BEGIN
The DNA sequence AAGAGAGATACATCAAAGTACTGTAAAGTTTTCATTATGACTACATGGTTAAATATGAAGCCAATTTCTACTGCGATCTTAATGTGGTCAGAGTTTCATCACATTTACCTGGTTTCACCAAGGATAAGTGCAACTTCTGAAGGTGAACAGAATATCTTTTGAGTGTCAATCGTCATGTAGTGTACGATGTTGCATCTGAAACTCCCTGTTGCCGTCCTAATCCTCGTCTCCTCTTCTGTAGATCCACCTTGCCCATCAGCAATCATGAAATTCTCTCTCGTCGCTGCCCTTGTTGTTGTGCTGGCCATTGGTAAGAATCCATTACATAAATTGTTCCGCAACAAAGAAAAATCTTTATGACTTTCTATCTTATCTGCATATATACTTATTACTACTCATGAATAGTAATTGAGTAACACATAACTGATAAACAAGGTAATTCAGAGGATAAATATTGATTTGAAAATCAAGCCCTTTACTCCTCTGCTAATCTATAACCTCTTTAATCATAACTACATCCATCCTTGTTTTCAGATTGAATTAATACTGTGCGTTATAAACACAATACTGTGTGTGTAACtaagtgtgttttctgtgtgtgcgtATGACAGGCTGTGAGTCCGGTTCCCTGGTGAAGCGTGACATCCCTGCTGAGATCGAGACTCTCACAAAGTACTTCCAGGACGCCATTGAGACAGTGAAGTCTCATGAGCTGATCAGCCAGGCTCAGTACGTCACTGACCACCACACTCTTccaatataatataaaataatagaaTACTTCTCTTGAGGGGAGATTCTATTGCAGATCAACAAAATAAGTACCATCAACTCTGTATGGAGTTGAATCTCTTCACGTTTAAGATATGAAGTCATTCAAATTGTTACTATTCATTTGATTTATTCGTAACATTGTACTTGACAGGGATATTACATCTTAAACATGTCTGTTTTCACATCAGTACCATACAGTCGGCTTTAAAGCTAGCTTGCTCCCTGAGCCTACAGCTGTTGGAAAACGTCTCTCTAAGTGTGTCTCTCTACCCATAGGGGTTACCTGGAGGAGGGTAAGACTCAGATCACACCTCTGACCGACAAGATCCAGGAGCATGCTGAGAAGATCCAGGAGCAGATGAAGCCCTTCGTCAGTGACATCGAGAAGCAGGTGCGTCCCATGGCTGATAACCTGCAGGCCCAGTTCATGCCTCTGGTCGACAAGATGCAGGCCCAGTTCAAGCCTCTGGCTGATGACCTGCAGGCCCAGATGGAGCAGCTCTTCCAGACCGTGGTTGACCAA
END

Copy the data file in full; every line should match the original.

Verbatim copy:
The DNA sequence AAGAGAGATACATCAAAGTACTGTAAAGTTTTCATTATGACTACATGGTTAAATATGAAGCCAATTTCTACTGCGATCTTAATGTGGTCAGAGTTTCATCACATTTACCTGGTTTCACCAAGGATAAGTGCAACTTCTGAAGGTGAACAGAATATCTTTTGAGTGTCAATCGTCATGTAGTGTACGATGTTGCATCTGAAACTCCCTGTTGCCGTCCTAATCCTCGTCTCCTCTTCTGTAGATCCACCTTGCCCATCAGCAATCATGAAATTCTCTCTCGTCGCTGCCCTTGTTGTTGTGCTGGCCATTGGTAAGAATCCATTACATAAATTGTTCCGCAACAAAGAAAAATCTTTATGACTTTCTATCTTATCTGCATATATACTTATTACTACTCATGAATAGTAATTGAGTAACACATAACTGATAAACAAGGTAATTCAGAGGATAAATATTGATTTGAAAATCAAGCCCTTTACTCCTCTGCTAATCTATAACCTCTTTAATCATAACTACATCCATCCTTGTTTTCAGATTGAATTAATACTGTGCGTTATAAACACAATACTGTGTGTGTAACtaagtgtgttttctgtgtgtgcgtATGACAGGCTGTGAGTCCGGTTCCCTGGTGAAGCGTGACATCCCTGCTGAGATCGAGACTCTCACAAAGTACTTCCAGGACGCCATTGAGACAGTGAAGTCTCATGAGCTGATCAGCCAGGCTCAGTACGTCACTGACCACCACACTCTTccaatataatataaaataatagaaTACTTCTCTTGAGGGGAGATTCTATTGCAGATCAACAAAATAAGTACCATCAACTCTGTATGGAGTTGAATCTCTTCACGTTTAAGATATGAAGTCATTCAAATTGTTACTATTCATTTGATTTATTCGTAACATTGTACTTGACAGGGATATTACATCTTAAACATGTCTGTTTTCACATCAGTACCATACAGTCGGCTTTAAAGCTAGCTTGCTCCCTGAGCCTACAGCTGTTGGAAAACGTCTCTCTAAGTGTGTCTCTCTACCCATAGGGGTTACCTGGAGGAGGGTAAGACTCAGATCACACCTCTGACCGACAAGATCCAGGAGCATGCTGAGAAGATCCAGGAGCAGATGAAGCCCTTCGTCAGTGACATCGAGAAGCAGGTGCGTCCCATGGCTGATAACCTGCAGGCCCAGTTCATGCCTCTGGTCGACAAGATGCAGGCCCAGTTCAAGCCTCTGGCTGATGACCTGCAGGCCCAGATGGAGCAGCTCTTCCAGACCGTGGTTGACCAA